"Which part of the mallet do you think you hit the ball with?" Malcolm Borwick, the dashing England polo champ is giving a back-to-basics polo lesson to a bunch of usually desk-bound journalists. Unused to so much daylight, we are standing in a field feeling baffled, scrutinising our mallets from every angle, as if we're contestants on The Crystal Maze.
"It’s this bit!" shouts someone, pointing at the flat end, which is about two inches in diameter. The other end is pointy so of course it's the flat end. We all concur loudly as if we thought of it first — but we are all wrong. "You must think we're extremely skilled if you imagine we can hit the ball with that while riding a horse!" says an amused Malcolm.
"I lawlessly attempt to score goals in a manner vaguely reminiscent of hockey"
We are at Richmond's Ham Polo Club, the only polo club in London, and Head Coach Jason Warren is on hand to witness our ineptitude. It turns out you are meant to hit the ball with the biggest bit of the mallet (the part I'd thought of as its side). And with this revelation, I am moved to wonder just how much time I spent in the drinks tent when I've been on corporate jollies to watch the polo.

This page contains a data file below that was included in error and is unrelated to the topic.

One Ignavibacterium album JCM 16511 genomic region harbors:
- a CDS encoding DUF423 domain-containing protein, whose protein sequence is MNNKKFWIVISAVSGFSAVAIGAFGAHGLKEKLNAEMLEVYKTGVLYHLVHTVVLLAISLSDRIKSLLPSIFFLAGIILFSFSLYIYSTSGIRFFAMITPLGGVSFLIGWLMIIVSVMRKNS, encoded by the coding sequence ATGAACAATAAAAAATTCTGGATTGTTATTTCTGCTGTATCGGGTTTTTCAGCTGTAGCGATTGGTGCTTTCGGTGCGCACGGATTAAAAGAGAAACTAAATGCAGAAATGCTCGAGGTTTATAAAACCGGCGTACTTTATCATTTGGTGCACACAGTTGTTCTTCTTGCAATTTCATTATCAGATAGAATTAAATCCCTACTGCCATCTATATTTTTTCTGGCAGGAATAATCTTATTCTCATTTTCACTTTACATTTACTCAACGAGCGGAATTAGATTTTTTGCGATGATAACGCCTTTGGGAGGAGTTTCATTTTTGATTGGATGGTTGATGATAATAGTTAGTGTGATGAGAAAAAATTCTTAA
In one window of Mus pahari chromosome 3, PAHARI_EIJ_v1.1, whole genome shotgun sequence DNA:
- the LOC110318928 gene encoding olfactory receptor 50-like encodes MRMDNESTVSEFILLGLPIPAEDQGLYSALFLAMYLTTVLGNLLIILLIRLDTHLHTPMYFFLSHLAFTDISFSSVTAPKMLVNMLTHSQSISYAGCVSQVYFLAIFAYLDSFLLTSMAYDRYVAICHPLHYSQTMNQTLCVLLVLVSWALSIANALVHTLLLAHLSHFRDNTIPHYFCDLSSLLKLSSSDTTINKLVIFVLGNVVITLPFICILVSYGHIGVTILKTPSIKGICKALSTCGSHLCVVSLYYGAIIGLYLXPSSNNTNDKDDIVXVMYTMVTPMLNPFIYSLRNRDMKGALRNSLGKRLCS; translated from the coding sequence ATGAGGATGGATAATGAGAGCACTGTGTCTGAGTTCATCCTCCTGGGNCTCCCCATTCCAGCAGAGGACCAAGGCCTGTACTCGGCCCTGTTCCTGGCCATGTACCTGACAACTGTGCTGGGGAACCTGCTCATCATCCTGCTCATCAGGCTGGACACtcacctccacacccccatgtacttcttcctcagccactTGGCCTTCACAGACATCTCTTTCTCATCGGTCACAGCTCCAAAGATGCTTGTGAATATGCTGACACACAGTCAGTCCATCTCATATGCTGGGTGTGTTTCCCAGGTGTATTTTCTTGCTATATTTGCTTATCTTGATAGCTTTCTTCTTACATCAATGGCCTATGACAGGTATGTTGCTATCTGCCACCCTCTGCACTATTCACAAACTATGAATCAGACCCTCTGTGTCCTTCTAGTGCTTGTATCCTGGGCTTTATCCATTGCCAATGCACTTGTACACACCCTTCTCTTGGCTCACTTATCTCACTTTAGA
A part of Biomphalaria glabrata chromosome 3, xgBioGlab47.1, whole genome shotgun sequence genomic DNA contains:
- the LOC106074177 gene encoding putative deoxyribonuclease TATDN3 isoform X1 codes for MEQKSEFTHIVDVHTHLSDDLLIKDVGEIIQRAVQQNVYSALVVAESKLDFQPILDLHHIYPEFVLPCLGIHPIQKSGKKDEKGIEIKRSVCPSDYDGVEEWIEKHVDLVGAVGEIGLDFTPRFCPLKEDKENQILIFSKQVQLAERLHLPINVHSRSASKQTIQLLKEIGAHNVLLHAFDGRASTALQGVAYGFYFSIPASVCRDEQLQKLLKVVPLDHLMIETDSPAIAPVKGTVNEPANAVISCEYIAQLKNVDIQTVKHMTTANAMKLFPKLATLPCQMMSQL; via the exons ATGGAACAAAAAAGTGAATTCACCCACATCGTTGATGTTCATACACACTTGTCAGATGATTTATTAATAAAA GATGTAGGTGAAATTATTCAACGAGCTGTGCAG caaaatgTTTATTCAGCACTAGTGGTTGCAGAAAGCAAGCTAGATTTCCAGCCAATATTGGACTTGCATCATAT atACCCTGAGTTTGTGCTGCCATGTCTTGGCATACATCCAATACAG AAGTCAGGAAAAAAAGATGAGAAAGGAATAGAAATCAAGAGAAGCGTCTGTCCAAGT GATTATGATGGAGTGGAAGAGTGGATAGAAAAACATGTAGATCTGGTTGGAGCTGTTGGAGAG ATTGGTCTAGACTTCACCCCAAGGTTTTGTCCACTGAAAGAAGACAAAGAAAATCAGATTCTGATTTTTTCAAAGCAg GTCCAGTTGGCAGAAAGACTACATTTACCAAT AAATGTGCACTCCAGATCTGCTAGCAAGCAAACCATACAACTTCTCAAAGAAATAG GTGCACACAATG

After teaching us how to grip and swing a polo stick, Malcolm explains the rules. Of course, as soon as we're put into teams (for an on-foot run-through) I disregard everything he's said, and lawlessly attempt to score goals in a manner vaguely reminiscent of hockey. Despite committing several fouls (which result in penalty shots for the other team) I still expect a round of applause and a big bouquet.
The tabloids have set their sights on Malcolm teaching Meghan Markle to play polo
There are four roles on each team, and according to Malcolm, players' personalities tend to dictate which position they play. "As young as nine or 10, you start to see where you fit on the polo field," he explains. "Number Four is the defence — they stop the other team from scoring. Number Three gives the orders, Number Two runs around like a terrier doing all the work, and Number One is the goal-scorer.
"That's the glamorous job because they get all the glory without getting their hands dirty!"
It's funny he should say that, because I do enjoy the glory — I've actually been wondering why nobody's doused me in champagne. And hearing these player descriptions, I start to suspect that Malcolm (who assigned us our positions on the team) has had us sussed since we arrived. Malcolm, I decide, is like the Harry Potter Sorting Hat of polo.
Bring out the ponies!
After loosely grasping the game, we're each sat astride a wooden practise horse to see if our technique withstands being elevated off the ground — and once our coaches are satisfied that we won't cause any catastrophes, the grooms bring out actual polo ponies.